I understand that the loop twisting is the ultimate originator of the CMEs but what causes this twisting? The expansion of the loops is caused by a magnetic pressure differential between the top and bottom of the loops, but the twisting itself I do not understand... Thank you.


Short Answer
So the short answer is turbulent motion of the photospheric plasma on the sun.

Long Answer
The underlying physical mechanism is related to the concept of frozen-in magnetic flux, which is assumed in ideal MHD. This can be derived in a similar manner to how one derives the conservation of vorticity, but here it is magnetic flux. If we define the magnetic flux as: $$ \Phi = \oint_{S} \mathbf{B} \cdot \hat{n} \ dA $$ where $\hat{n}$ is the outward unit normal from surface $S$ of fractional area $dA$, then we can relate $\Phi$ to the electromotive force by: $$ -\frac{d \Phi}{dt} = \oint_{C} \mathbf{E} \cdot d\mathbf{l} $$ where $\mathbf{E}$ is the electric field and $d\mathbf{l}$ is the unit length along the contour $C$ path enclosing surface $S$. The frozen-in theorem argues that for an infinitely conductive plasma, then the magnetic flux should be constant in time (recall from Ohm's law that $\mathbf{j} = \sigma \mathbf{E}$, where $\sigma$ is the electrical conductivity).

The purpose of going through that is to show that when the frozen-in theorem holds, it argues that the plasma and magnetic fields are effectively tied together. So if the plasma in the photosphere of the sun moves, then the magnetic field must move as well. The plasma in the photosphere is constantly churning due to pressure gradients from dynamic and thermal contributions. Thus, the magnetic fields must move to compensate.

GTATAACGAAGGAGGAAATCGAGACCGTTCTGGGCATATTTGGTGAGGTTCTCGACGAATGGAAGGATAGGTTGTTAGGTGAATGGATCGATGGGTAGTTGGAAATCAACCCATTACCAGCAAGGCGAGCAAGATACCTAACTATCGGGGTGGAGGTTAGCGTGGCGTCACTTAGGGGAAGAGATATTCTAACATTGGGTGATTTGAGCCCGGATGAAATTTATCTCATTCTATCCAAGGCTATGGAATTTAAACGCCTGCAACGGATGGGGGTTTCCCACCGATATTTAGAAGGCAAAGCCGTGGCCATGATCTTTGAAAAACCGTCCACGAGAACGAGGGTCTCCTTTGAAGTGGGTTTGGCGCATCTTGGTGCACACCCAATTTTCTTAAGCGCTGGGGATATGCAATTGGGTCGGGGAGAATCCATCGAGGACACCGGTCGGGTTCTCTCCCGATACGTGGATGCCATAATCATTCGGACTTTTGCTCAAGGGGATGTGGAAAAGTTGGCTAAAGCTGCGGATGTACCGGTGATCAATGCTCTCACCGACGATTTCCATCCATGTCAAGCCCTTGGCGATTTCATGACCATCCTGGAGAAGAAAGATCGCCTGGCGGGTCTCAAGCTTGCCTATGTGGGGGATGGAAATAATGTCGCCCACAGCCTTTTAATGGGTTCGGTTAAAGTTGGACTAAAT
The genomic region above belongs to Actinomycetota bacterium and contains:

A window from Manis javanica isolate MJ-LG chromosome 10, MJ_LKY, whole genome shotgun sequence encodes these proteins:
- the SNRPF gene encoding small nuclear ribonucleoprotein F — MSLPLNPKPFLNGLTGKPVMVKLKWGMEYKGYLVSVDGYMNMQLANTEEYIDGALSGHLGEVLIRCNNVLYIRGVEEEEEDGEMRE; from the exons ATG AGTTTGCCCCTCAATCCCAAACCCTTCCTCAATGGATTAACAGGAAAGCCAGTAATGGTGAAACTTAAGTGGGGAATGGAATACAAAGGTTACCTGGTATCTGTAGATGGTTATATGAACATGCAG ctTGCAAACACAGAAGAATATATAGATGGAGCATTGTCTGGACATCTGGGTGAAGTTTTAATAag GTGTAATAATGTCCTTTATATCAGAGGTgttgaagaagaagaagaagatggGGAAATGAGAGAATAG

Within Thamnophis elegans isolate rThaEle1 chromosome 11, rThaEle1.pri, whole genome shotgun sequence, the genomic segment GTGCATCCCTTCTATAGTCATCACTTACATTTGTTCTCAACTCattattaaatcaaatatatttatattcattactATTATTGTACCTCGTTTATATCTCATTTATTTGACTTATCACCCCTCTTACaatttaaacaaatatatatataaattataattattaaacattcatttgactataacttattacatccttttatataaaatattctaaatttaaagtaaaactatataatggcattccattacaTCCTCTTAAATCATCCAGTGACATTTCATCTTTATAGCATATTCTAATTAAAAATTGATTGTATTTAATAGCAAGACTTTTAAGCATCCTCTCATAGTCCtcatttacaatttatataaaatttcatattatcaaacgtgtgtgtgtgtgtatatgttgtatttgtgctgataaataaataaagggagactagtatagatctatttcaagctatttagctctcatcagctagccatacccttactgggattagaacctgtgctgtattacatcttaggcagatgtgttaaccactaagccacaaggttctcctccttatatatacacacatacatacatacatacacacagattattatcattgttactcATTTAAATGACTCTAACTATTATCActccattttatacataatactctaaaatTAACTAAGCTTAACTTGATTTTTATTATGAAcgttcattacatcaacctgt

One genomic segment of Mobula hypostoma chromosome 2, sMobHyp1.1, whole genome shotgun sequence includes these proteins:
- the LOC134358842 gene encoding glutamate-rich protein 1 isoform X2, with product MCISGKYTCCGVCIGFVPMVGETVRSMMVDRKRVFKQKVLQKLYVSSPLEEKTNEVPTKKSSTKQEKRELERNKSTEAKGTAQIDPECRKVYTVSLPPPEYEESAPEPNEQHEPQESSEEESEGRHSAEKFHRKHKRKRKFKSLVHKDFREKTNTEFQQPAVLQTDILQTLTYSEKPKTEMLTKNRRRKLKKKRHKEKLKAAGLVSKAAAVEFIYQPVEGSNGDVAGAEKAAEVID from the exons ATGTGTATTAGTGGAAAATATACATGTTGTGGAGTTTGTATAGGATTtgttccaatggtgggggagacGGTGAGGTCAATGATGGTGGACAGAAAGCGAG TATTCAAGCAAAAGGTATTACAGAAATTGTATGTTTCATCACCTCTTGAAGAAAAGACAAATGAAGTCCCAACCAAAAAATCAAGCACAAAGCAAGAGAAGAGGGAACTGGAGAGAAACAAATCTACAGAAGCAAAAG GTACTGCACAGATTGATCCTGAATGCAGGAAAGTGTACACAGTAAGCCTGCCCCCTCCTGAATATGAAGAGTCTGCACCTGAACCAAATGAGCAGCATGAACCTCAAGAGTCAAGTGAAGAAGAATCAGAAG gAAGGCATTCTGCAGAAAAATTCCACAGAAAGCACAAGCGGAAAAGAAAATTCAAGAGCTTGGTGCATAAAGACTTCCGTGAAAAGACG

Now the frozen-in theorem has several limitations and requires numerous assumptions. So one can imagine that it would not always hold (it actually never holds perfectly because one can (almost?) never have an infinite electrical conductivity in a plasma). In fact, plasmas are notoriously unstable because they are almost never in thermodynamic equilibrium.

If the plasma twists and turns due to differential flows causing instabilities like the Kelvin–Helmholtz instability, then this will put tremendous strain/stress on the magnetic fields (magnetic fields experience tension forces much like rubber bands). If the stress is too great, the field topology will reconfigure itself through a process called magnetic reconnection. This reconfiguration of field topology also results in the conversion of electromagnetic to particle kinetic energy. In some cases, this can result in the release of large magnetic flux ropes that are one form of coronal mass ejections.

  • $\begingroup$ Thanks. MHD is very simply introduced in the course I'm taking, so your long answer was still of help. MHD is of great interest me, I must take the tie to learn it more rigorously once I've finished my degree. $\endgroup$ – rooms May 10 '15 at 10:19

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